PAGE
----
of non-paper towels

One of the big blessings of our new living situation is constant access to a fast, full-sized washing machine and dryer. It’s impossible to describe how much I missed those two guys. Suddenly laundry seems so simple and easy. Mommy’s response to all accidents has become a light-hearted, “That’s okay, we’ll just wash it!” Our first week in the house I put Hugh back into cloth diapers. Norah wore them from six weeks old and I always intended to use them for all the kids–until I realized the laundry situation in our low-budget accommodation in England would make it impossible. Miraculously I hung onto the cloth diapers and they have made a comeback. Now for the serious talk: using cloth is not only more responsible care for creation, it saves us about $60 a month.

That felt so good that I finally instituted something else that I’ve been meaning to try for four years. And I’m so bummed that I didn’t do this sooner that I pass it on to you, dear reader. It’s the least I can do. Do you know what the average American family spends on paper towels in a year? I do (because I just looked it up). Most sources put it at about $180.

I use them mainly in the kitchen, to mop up spills and children and do the jobs I don’t want to use the dishcloth for–like wipe out the high chair and spot-clean the floor. I’m a clean-as-you-go cook (Thank you, Julia Child) and I even peel potatoes on to them, etc. In the end, I use reeeeeeeeeels of the things. I was cutting up old baby towels to make face cloths for the kids but the terry cloth doesn’t dry out very fast, leading to stinky smelling cloths. (Like what happens to the dishcloths if I don’t always rinse them in hot water, wring them out very well, and hang them up to dry.) So for some time we’ve just scrubbed tomato-ey little faces with paper towels.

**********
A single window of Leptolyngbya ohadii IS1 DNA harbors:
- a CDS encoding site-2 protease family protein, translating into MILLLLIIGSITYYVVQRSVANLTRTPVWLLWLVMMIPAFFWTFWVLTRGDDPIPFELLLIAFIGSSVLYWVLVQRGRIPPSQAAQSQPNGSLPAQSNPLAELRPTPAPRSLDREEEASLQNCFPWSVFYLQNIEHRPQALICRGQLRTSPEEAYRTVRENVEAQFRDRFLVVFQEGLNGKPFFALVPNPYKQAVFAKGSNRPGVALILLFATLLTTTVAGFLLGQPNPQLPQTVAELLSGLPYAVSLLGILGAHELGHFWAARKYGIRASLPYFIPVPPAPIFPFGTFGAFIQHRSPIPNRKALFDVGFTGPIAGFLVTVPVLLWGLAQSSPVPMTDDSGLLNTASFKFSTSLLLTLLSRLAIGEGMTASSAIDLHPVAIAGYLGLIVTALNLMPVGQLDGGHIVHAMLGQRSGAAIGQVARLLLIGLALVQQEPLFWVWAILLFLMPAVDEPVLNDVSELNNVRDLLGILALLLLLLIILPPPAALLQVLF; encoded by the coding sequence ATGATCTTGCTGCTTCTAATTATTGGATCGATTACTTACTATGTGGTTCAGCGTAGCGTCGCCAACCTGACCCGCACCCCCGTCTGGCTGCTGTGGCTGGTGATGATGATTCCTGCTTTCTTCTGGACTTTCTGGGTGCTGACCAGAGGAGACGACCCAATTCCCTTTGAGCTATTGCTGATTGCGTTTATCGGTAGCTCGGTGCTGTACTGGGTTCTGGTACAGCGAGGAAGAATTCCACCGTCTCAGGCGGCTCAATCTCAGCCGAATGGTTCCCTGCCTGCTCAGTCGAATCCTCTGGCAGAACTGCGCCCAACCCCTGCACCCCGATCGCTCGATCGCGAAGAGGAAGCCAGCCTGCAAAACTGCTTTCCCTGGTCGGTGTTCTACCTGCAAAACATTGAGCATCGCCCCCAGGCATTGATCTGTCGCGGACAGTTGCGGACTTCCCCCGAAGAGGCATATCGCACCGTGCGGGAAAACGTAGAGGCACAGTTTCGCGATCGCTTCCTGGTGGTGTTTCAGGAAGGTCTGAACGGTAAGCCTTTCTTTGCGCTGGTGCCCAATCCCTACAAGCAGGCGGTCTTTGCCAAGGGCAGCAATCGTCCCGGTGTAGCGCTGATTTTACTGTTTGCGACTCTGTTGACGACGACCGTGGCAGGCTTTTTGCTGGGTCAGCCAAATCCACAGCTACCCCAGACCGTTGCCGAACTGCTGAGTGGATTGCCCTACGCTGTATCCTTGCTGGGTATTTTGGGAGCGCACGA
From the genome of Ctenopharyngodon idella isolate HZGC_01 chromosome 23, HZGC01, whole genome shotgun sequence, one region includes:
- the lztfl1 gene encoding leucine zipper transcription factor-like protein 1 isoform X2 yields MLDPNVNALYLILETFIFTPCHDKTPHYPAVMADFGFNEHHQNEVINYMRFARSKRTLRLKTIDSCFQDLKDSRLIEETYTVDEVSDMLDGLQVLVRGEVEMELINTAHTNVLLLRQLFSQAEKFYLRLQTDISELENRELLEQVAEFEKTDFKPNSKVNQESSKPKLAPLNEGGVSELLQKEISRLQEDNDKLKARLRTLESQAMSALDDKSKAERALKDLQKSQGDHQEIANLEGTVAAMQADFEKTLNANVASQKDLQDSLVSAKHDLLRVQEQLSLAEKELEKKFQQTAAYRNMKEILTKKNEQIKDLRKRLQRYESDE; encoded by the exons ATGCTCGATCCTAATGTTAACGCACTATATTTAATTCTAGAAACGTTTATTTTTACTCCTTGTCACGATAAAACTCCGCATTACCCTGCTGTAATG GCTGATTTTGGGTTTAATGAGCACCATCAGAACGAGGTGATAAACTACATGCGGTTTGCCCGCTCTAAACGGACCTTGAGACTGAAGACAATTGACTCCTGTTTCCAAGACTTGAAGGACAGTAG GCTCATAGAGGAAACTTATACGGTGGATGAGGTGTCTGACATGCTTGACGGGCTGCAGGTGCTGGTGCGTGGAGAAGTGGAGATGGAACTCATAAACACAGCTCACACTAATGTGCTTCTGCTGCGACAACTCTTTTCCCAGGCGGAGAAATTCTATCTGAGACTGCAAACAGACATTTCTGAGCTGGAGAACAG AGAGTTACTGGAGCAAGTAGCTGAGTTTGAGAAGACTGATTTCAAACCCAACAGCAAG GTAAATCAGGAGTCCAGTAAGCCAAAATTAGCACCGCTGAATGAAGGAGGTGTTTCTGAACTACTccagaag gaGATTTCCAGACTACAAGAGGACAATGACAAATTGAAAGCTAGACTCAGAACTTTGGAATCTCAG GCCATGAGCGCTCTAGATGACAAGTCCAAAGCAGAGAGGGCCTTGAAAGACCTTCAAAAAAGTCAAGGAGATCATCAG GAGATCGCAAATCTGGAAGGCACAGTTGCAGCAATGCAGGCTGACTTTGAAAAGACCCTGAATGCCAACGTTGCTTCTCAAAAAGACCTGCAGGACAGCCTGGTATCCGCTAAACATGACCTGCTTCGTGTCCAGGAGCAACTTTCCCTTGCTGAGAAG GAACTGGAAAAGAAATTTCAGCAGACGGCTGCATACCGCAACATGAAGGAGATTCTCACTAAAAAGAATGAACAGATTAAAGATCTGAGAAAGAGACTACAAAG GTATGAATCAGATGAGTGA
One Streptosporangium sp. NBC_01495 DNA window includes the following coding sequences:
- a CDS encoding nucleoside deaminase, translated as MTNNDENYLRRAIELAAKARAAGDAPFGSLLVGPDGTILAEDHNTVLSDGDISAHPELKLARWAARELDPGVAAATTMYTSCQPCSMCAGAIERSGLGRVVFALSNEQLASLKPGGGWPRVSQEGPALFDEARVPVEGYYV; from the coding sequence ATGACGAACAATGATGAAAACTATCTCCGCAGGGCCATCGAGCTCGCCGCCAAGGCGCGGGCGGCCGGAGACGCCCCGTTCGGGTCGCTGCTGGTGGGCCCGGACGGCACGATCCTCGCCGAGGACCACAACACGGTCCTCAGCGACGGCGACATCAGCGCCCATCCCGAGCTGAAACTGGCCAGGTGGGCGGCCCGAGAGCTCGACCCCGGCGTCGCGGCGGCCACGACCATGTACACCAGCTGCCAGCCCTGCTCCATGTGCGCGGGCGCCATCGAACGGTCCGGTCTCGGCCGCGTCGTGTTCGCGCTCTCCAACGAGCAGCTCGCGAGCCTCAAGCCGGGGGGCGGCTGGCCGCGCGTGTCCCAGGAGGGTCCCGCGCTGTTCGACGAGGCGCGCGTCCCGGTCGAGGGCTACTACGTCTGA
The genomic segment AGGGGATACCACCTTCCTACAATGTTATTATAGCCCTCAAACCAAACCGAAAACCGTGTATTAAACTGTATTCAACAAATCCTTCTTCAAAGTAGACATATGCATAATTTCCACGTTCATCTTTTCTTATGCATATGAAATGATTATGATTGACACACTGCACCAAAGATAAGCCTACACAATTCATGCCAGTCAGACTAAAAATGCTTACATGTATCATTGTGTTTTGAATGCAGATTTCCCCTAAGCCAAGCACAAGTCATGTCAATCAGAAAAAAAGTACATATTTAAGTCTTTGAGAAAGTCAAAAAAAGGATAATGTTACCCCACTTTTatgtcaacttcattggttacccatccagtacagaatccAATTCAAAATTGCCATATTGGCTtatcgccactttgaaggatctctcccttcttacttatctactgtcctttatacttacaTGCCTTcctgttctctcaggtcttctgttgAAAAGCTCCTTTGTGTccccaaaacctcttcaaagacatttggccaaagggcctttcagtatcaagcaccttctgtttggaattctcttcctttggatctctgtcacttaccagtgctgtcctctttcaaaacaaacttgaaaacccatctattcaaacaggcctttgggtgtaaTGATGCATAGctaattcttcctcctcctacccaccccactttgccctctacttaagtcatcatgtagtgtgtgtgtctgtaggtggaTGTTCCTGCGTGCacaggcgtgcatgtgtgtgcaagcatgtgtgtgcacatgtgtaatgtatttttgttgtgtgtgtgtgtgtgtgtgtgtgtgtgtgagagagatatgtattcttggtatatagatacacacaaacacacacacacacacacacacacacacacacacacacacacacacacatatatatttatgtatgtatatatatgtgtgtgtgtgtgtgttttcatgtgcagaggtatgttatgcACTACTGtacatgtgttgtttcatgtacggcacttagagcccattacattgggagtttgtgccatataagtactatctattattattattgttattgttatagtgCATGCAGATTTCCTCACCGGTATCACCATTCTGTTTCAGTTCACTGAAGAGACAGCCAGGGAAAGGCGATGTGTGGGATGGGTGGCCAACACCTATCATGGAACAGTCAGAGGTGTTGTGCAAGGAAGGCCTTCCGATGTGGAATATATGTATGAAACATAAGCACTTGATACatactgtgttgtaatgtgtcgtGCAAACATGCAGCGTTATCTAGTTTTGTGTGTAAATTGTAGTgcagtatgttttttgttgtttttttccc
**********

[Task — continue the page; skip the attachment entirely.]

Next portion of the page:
Until now.

IMG_1439Remember those snowy flour-sack dishtowels? I love them. I embroider them as gifts, hang them as curtains, wear them as pajamas (kidding, kidding on the last part). I took a few of those and cut them in fourths. Voilá! Cloth towels, what a novel idea.

IMG_1438They are absorbent and fast-drying, so I can rinse and reuse a bit before washing. I have them in a basket above the kitchen sink for convenience. Laundered with hot water they’ll come clean and last a long time. When it’s time to replace them, flour sacks run about $2 each, that’s just 50 cents per cloth.

IMG_1445I think this only works if there’s a ton of them and they’re right there, ready to use when somebody yells Uh-oh Mommy. Or when this guy is sitting in your kitchen.

IMG_1280

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11 Responses to of non-paper towels

  1. Krisie Brown says:

    What a great!!! idea. Thanks for sharing. And thanks for putting the Advent series on a printable format. I love sharing this resource with other moms. Keep up the great writing.

  2. Cara says:

    Who cares about the towels – get me some more of that little boy of yours, and quick. OH MY GOODNESS. He is de. LISH! I would let him smear all that whatever-it-is all over my face for a kiss. You lucky girl.

  3. Juli says:

    Hooray for cloth nappies (sorry, diapers…)! Welcome back to the dark side, or should I say, the fluffy side!! 🙂

    At the risk of providing too much information of a very personal kind, washable menstrual pads are also a great way of reducing waste and they are soooo much more comfortable than plasticky disposables.

  4. Hannah Blair says:

    Could you allude to what brand of flour sack towels you use? There are a lot of mixed reviews out there!

    • betsy says:

      Oh dear, Hannah, I’d love to help you but I do not know. I have used at least three different kinds–some my mom picked up and sent to me (does she know me or what?) and others I’ve bought. I’ve often bought them at Target, next time I’ll be ordering them on Amazon. I guess I’m not particular as to brand.

      • Hannah Blair says:

        That certainly helps me be not particular, then…thanks! And thanks so much for the Advent readings-we’re using them with our 2 yr old and baby, the former of which has asked, “Jesus a chubby baby?” and upon my answer ran to her little sister to tell her that “Willa, you chubby like God!”

      • betsy says:

        That’s hilarious! Write that stuff down! (And I love the name Willa, by the way, well done.) I hope that the towel thing works out. Merry Christmas!

  5. Deanna says:

    I have a load in our miniature washing drum which took 1.5 hours to wash (on the quick wash setting!!) and which are waiting to be hung on a rack in my living room. Because, what’s a living room without a rack full of damp clothes to maneuver around day and night? You’re telling me you don’t miss that??!!

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